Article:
This study is mainly concerned with events which occurred in the social life of commoners that are native to Dixon. The study is particularly concerned with three of the social settings in which events of this kind regularly occurred: socials, billiards, and the hotel.
Every year from September to March a social is held in the Dixon community hall approximately every second week. Each social is advertised in the stores and post office of all three communities. In most cases, anyone who reads the advertisements is free to come. Bus service from central points all over the island is provided two or three times during the evening. Attendance varies from sixty to two hundred persons, most of whom live in Dixon. Northend and Southend hold similar fortnightly socials. A third of the population of Dixon attends socials regularly. Direct observations were made at almost all of the socials held in Dixon and Northend during the twelve months of study.
In Dixon (as in the other two communities on the island) two formal voluntary associations exist which provide committee machinery for most of the community undertakings. There is the “Dixon Workingmen’s Association,” which owns the community hall and is open for membership to all male residents of the community, and the “Women’s Rural Institute,” which is open to all resident females in the community. The management of a social usually involves formal cooperation by both of these associations.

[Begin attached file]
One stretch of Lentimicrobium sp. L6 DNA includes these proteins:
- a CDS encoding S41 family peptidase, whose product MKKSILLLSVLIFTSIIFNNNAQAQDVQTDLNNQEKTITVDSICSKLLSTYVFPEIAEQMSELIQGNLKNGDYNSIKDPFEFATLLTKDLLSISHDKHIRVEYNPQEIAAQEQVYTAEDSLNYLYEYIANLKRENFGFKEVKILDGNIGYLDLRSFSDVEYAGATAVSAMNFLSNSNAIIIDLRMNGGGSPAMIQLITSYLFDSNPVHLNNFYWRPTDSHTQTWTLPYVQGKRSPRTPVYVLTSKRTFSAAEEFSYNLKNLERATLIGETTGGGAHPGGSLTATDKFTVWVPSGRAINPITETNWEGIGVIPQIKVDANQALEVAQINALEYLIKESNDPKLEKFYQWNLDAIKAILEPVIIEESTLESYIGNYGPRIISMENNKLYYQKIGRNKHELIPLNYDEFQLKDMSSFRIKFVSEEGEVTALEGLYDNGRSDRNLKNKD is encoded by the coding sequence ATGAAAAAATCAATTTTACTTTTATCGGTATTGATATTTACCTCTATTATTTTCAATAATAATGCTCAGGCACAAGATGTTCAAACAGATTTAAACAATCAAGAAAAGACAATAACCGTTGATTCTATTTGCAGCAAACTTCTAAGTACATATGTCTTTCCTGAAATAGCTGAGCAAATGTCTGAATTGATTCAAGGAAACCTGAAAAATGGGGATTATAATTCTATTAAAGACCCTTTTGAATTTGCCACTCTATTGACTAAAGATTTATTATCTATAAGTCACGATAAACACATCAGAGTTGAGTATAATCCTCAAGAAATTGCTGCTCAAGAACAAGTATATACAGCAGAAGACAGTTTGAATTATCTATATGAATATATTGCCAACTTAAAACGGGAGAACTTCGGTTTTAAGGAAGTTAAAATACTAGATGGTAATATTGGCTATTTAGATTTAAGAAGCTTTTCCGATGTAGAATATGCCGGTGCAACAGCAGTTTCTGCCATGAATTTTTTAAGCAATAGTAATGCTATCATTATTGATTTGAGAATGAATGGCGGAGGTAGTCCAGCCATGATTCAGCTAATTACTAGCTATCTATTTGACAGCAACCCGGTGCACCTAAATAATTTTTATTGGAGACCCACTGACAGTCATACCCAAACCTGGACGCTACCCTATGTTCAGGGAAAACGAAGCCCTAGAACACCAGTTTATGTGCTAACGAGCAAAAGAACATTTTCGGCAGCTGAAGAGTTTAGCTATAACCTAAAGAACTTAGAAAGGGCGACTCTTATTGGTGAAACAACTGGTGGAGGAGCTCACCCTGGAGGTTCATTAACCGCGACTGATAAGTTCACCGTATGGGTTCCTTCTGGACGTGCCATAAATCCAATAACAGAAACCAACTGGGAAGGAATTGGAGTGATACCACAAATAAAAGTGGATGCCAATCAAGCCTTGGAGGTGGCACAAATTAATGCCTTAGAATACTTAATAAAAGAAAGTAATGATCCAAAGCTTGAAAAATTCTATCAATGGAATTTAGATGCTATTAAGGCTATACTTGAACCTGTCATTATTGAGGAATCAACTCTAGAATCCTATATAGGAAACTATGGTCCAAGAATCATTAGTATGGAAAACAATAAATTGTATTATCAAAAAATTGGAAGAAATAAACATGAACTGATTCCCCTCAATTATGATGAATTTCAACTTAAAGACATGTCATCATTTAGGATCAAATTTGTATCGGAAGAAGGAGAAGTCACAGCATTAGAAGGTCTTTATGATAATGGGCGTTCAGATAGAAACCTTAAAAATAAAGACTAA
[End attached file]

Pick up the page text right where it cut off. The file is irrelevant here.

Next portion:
The pattern of organization for socials is well established and helps to solve the organizational problems for many of the other large-scale social undertakings that occur in the community. The first part of a social consists of planned entertainment, starting at eight o’clock in the evening and lasting for about three hours. A short intermission is observed for tea and buns, and then the second part of the social, a dance, is held. The dance lasts until about two-thirty in the morning, depending, it is said, on the energy and spirit of the dancers. Admission price for the whole evening is usually two shillings and six pence, but separate tickets at a lower rate may be bought for the entertainment or the dancing.
The entertainment part of a social usually consists of “progressive” whist played for seven or eight small prizes. Twice a year instead of whist there is a “bring and buy sale” where contributed goods, usually home-produced, are auctioned. Twice a year the entertainment is provided by a “concert” consisting of a short play, vocal and instrumental solos, and recitations—all performed by local talent. Persons from six to eighty participate actively in all of these forms of entertainment.
The dance part of the social consists (with certain seasonal exceptions) exclusively of “country-style” dancing: “quadrilles,” “lancers,” “gay gordons,” “St. Bernard’s waltz,” “old fashioned waltz,” and “Boston two-step.” Almost all the dancers are between thirteen and forty-five, although it is expected that persons outside this age range will watch the dancing from a single row of benches that line the walls of the dance floor. Music from the hall stage is provided by a piano and an accordion or violin. Musicians are recruited from the audience on a volunteer basis; in one evening three or four different sets of players may be used. Intermission teas are served once or twice during the evening’s dance. As the evening wears on, the age range narrows until persons of courting age are almost the only ones that remain.